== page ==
A woman shields her child from the wind while walking on sand dunes in Nouakchott, Mauritania, in this June 22, 2014, photograph.
(photo credit: FACEBOOK,BRIAN HENDLER)
From 1998 until 2011, I served as the spokesman to the International Media at The Jewish Agency for Israel. In this capacity, I got to know Brian Hendler, who died last week at the age of 63.
Initially, I worked with him when he was the staff photographer of the Jewish Telegraphic Agency and covered activities of the Jewish Agency. When JTA cut out the position of staff photographer in Israel, and Brian started working as a freelance photographer, I jumped at the opportunity to give him work covering Jewish Agency events.
He took amazing photos and understood what type of material editors were looking for.
Together we built a database of Jewish newspapers worldwide for distribution of photos of Jewish Agency events which Brian had taken.
Similarly he had his own distribution list of international media in Israel and local newspapers.
Brian understood that a picture speaks a thousand words, and he knew how to not only take excellent pictures but also to write applicable captions to the photos.
In the days before digital photography, Brian had to develop the photos and deliver them to the various newspaper bureaus in Jerusalem.
Brian was very diligent and efficient, and as at the time The Jerusalem Post was unable to pay photographers for their work and rights for the photos, Brian’s modest fee covered by the Jewish Agency also included a fee for rights and distribution which benefited the Jewish Agency by the fact that photos of its activities were readily published, because they were made available gratis to the Post and all the other media.
Brian was an honorable and honest man who never padded or inflated his invoices. His biggest satisfaction was to see that his photos were published.
During the years that I got to know Brian, he would occasionally share with me stories of events that he had covered.
He had a special sense of humor, and was always down-to-earth and modest, despite his numerous photographic awards and accomplishments.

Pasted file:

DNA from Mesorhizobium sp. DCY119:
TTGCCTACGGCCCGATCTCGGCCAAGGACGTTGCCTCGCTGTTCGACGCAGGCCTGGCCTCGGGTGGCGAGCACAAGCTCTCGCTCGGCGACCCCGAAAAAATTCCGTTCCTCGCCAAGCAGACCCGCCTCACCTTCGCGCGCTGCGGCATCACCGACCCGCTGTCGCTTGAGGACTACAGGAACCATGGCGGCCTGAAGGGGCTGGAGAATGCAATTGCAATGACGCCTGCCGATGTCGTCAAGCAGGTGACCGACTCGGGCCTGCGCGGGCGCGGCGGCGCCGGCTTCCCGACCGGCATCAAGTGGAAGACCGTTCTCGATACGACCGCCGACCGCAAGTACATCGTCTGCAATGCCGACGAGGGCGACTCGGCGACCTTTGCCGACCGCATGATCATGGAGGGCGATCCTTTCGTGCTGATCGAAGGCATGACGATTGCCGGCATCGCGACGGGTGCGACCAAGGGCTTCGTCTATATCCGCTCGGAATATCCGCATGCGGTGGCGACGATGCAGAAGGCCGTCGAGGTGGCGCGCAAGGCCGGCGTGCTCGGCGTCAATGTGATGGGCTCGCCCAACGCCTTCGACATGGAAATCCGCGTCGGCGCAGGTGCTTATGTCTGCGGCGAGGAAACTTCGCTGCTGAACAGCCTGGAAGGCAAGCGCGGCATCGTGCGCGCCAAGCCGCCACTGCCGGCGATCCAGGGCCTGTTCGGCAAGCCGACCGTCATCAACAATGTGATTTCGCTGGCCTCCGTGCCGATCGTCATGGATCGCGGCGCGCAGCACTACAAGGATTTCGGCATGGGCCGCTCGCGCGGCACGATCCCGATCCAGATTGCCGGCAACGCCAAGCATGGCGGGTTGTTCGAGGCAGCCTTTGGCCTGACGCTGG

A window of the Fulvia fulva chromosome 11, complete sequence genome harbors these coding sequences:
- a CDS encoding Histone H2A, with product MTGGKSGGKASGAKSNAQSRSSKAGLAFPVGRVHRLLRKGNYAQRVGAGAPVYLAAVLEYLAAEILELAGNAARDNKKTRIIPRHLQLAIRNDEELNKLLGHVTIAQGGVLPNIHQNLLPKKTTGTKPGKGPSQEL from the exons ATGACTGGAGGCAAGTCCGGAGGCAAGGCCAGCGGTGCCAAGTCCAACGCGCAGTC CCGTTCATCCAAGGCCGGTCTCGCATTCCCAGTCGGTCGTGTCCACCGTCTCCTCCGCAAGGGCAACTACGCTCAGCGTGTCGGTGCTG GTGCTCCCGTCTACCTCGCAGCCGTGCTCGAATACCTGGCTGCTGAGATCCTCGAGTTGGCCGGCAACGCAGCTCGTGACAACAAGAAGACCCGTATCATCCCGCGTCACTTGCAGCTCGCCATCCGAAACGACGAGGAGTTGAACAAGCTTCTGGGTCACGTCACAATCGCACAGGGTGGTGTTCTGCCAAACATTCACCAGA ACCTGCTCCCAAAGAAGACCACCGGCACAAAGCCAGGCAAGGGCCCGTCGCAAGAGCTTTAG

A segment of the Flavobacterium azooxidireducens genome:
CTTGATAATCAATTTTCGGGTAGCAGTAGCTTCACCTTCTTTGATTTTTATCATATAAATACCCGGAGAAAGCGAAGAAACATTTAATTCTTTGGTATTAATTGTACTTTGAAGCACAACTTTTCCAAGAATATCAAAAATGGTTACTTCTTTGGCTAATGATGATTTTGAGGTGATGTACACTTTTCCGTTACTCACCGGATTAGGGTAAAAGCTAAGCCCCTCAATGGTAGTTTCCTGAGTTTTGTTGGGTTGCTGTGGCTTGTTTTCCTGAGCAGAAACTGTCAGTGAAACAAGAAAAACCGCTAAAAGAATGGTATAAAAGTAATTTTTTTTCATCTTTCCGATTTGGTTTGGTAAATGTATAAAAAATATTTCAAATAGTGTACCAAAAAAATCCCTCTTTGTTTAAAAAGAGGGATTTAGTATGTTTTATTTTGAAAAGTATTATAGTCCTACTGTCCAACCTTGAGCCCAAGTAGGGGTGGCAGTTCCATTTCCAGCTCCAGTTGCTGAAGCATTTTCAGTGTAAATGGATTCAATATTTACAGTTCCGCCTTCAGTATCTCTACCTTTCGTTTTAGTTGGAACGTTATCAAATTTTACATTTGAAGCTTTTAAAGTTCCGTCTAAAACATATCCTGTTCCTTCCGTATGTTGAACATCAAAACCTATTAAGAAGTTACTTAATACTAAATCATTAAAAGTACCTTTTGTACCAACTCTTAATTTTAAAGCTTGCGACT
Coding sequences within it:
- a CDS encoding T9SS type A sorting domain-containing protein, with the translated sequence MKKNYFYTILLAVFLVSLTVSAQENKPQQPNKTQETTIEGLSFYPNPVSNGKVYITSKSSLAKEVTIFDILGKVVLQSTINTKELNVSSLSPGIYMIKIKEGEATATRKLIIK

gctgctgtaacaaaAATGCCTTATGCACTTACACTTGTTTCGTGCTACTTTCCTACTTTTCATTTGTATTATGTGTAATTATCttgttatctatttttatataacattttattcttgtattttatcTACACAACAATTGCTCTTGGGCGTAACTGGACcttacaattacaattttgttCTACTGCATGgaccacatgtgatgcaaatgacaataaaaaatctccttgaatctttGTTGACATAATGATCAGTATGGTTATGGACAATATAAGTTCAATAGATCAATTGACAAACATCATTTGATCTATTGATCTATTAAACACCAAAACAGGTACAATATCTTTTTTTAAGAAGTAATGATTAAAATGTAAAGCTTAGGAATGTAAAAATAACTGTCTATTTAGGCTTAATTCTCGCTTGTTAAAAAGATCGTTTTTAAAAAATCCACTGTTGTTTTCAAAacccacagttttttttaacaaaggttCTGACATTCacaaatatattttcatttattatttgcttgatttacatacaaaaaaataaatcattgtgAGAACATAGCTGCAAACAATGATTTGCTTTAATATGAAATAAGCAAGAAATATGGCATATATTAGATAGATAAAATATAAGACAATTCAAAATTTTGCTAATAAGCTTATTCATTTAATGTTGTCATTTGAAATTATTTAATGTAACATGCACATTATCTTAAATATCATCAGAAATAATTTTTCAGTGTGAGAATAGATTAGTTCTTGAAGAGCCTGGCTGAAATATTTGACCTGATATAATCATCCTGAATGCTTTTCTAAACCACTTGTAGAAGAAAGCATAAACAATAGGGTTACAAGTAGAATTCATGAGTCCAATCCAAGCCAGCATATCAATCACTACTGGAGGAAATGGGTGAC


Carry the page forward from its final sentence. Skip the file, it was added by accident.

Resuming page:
Not many people are aware that when Nelson Mandela assumed the presidency of South Africa, Brian was hired by the South African Atomic Energy Commission to document in photos the dismantling of South Africa’s nuclear capability.
As a South African, Brian was very proud of having been part of this historic event and to have also had the opportunity to photograph Mandela on numerous occasions.
I vividly remember that when I informed Brian in 2011 that I had been offered early retirement from The Jewish Agency, he told me that, with the advent of digital photography, he felt that his days as a freelance photographer were numbered, as everybody would soon start taking their own photos with digital cameras and cellular phones. He felt that the only professional press photographers who would continue working would be those who had contracts with news agencies and big newspapers.
His assessment of the situation proved correct and Brian found employment in other fields including modeling clothes and sunglasses. Nevertheless he never gave up his love of photography and whatever work he did, he always took along his camera.
Brian’s camera was his connection to other people and his way of staying in touch with the world.
May his memory be a blessing.